One, very quick, example. From 'Samurai: The Story of Japan's Greatest Warriors':

'In one case, that of the siege of Hosokawa Ysai's castle of Tanabe, we are reliably informed that so revered was the old man, who was a noted scholar and poet, that the Tokugawa forces bombarding his castle absent-mindedly forgot to put any projectiles into the barrels of their cannon.'

So, umm, I have no idea who Hosokawa Ysai is. I do know who Hosokawa Yusai is, and as he was an ally loyal to Tokugawa I very much doubt that Tokugawa was all that keen on bombarding his castle. Which it turns out never happened. The Onoki did bombard the Hosokawa, but only as a wink-wink-nudge-nudge boondoggle, so that the Hosokawa could surrender and sit things out (samurai liked to talk about honor like medieval priests liked to talk about celibacy).

Turnbull is rife with this stuff. He fucks up who is who, reverses names, omits important facts... he's a trainwreck.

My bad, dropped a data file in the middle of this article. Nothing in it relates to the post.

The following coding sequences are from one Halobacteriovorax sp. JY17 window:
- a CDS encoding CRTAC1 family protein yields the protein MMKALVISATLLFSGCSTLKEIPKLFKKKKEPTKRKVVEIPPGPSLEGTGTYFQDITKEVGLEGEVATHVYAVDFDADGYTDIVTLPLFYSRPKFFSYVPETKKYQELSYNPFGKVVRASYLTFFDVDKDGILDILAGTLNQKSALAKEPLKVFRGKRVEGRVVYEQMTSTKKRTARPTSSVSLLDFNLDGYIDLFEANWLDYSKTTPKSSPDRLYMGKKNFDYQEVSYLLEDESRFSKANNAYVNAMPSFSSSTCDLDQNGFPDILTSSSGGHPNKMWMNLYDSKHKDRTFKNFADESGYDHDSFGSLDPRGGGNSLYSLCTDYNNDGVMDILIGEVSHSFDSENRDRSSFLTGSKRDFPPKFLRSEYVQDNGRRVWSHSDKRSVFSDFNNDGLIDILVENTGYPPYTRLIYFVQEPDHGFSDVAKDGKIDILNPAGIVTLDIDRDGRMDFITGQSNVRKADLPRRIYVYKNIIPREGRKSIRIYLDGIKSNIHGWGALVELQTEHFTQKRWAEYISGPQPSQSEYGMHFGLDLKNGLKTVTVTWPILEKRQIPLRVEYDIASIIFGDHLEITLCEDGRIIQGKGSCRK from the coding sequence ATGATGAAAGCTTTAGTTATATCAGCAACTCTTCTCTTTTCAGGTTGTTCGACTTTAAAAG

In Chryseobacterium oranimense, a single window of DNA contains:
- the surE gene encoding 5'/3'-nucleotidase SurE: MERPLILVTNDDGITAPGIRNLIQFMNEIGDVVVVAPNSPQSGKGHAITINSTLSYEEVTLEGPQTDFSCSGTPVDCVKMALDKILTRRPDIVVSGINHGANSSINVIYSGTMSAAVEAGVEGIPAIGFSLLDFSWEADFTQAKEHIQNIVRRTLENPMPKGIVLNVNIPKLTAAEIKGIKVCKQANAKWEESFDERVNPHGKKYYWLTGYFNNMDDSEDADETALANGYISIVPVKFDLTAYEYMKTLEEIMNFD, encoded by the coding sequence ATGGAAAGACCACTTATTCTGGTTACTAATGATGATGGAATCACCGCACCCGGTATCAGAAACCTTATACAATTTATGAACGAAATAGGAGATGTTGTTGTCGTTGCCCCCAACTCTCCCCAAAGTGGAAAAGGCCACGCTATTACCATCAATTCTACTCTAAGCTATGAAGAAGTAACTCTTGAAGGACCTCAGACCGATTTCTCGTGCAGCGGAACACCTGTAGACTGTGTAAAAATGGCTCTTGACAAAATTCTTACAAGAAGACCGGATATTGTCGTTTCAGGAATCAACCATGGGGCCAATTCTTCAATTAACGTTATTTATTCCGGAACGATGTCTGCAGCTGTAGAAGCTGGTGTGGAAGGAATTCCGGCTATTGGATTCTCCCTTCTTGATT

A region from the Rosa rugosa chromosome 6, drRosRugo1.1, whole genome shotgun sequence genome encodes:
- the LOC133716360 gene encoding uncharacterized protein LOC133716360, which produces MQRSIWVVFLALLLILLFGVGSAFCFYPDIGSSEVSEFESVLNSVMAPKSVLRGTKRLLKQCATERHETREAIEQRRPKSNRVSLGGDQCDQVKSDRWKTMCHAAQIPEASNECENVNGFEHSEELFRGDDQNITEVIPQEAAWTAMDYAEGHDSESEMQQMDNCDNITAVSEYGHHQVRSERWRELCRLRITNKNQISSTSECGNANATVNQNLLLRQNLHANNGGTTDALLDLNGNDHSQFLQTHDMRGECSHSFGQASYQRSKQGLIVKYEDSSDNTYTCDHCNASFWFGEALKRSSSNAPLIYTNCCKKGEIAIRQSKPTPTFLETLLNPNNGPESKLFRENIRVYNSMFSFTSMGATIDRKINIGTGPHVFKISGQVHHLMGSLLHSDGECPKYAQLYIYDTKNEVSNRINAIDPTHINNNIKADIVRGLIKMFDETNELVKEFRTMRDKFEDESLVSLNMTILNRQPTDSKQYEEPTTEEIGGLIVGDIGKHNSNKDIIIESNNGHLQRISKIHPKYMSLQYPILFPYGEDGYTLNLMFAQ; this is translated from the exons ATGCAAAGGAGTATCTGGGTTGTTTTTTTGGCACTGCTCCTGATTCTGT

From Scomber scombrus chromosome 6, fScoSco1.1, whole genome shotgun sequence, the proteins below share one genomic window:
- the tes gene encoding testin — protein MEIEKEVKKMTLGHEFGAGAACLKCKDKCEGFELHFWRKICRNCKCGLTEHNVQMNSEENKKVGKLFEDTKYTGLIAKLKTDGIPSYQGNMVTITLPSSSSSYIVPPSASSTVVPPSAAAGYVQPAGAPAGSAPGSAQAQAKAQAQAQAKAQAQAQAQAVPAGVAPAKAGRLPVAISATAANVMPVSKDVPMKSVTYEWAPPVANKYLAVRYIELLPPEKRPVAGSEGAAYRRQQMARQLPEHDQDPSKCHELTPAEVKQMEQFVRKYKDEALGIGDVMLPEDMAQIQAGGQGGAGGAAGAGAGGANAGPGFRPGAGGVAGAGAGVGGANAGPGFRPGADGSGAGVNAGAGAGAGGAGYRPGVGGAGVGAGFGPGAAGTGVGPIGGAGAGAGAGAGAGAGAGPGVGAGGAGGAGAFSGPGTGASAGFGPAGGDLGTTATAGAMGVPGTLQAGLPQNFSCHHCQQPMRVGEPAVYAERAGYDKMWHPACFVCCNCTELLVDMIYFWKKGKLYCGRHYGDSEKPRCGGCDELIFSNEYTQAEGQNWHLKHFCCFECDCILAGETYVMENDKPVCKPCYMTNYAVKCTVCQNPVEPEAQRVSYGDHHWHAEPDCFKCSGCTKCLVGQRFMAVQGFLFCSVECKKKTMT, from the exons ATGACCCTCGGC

I think you underestimate the reading level in the BGG Wargames Forum if you think the books I mentioned were inappropriate. Furthermore, I think we've almost moved past the time when facile, broad-strokes popular history books serve any use whatsoever. Anyone interested in history can read the Wiki for free to get the basic facts down, then fill in (if they like) with real history books as needed.

Lastly, I think might have started the last Friday Freakout, so it's someone else's turn.
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Adam Siler
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sullafelix wrote:
For the right atmosphere, I'd go with Taiko, from the perspective of Toyotomi Hideyoshi.



Most definitely agree! All of the characterizations are great. It makes the era become so accessible and familiar. Any other of his books are also worth reading, with the English translations being very good.

I would recommend the movie, Kagemusha. It is a great drama in itself but also tells the story from the Takeda clan's perspective. Try and not feel some sympathy as the old guard charges into certain death at the end.
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Steve Cox
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James Clavell's Shogun